Personal Injury

Be proactive when it comes to motorcycle safety: Cahill

By Tony Poland, Associate Editor

Common sense can go a long way to help prevent a motorcycle accident, says Toronto personal injury lawyer Paul Cahill.

“There are inherent risks associated with operating a motorcycle that can be reduced, but I don’t I don’t know if they’ll ever be eliminated,” says Cahill, a partner with Will Davidson LLP. “I think motorists have a hard time seeing motorcycles. They don’t take up as much space on the road and sometimes appear unexpectedly.

“Motorcycle accidents just seem to happen, but I think there are some things that people can do to improve their safety.”

In a 2017 study, researchers found motorcycles accounted for about 10 per cent of all motor vehicle deaths in Ontario despite making up only two per cent of vehicles on the road.

While rates of severe injuries and deaths from car crashes decreased significantly between 2007 and 2017, injuries from motorcycle crashes remained stable or got worse, according to researchers. They noted, each motorcycle crash in Ontario “causes 10 times the severe injuries, five times the deaths, and six times the medical costs of each automobile.”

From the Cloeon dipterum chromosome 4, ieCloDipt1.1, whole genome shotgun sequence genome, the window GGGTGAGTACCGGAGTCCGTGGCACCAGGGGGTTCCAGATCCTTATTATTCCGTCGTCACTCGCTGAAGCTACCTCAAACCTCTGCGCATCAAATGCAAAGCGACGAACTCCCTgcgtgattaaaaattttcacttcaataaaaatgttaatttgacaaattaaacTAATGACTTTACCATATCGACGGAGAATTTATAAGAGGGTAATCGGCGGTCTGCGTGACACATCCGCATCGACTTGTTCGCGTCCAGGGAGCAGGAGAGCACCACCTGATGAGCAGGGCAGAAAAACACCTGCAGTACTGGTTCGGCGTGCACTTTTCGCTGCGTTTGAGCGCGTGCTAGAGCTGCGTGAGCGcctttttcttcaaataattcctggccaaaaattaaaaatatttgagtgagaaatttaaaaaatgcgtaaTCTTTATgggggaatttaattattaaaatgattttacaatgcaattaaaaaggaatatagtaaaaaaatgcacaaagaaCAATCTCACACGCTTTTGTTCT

Cahill tells that riders should be proactive when it comes to their well-being, and part of staying safe is “getting the right type of motorcycle suited to the user.”

“You don’t want to go out and get the fastest, most powerful motorcycle if you can’t handle it,” he says. “The same is true for cars. I see people who go out and buy sports cars and don’t really know how to drive them and end up getting in a car accident.

“When it comes to motorcycles, it’s good to start with something that you can handle and work yourself up to the more powerful bikes.”

Cahill says there’s no substitute for common sense when riding a motorcycle.

“Realize that other vehicles on the road may not be aware that you’re there, and drive defensively,” he says. “Don’t ride in bad weather, and try to optimize everything you can with things such as protective gear.”

Cahill says it’s important to realize that “You have to operate your motorcycle in a safe way, and if you are veering in and out of traffic, you greatly increase the risk of an accident.

“Being in a collision on a motorcycle is perhaps 10 times worse than if you were in a car,” he says. “The consequences can be much more severe.”

Cahill says recovery can be a long and expensive process, and knowing how to proceed to ensure you are getting the treatment you need can be confusing.

“If you’re injured in a motorcycle accident, it’s vital for you to reach out to a legal representative who can assist you with your injury claim,” he says. “There are certain notices that need to be given early on, and there are accident benefits that will be available to you. You need to know how to make use of those things as soon as possible.”

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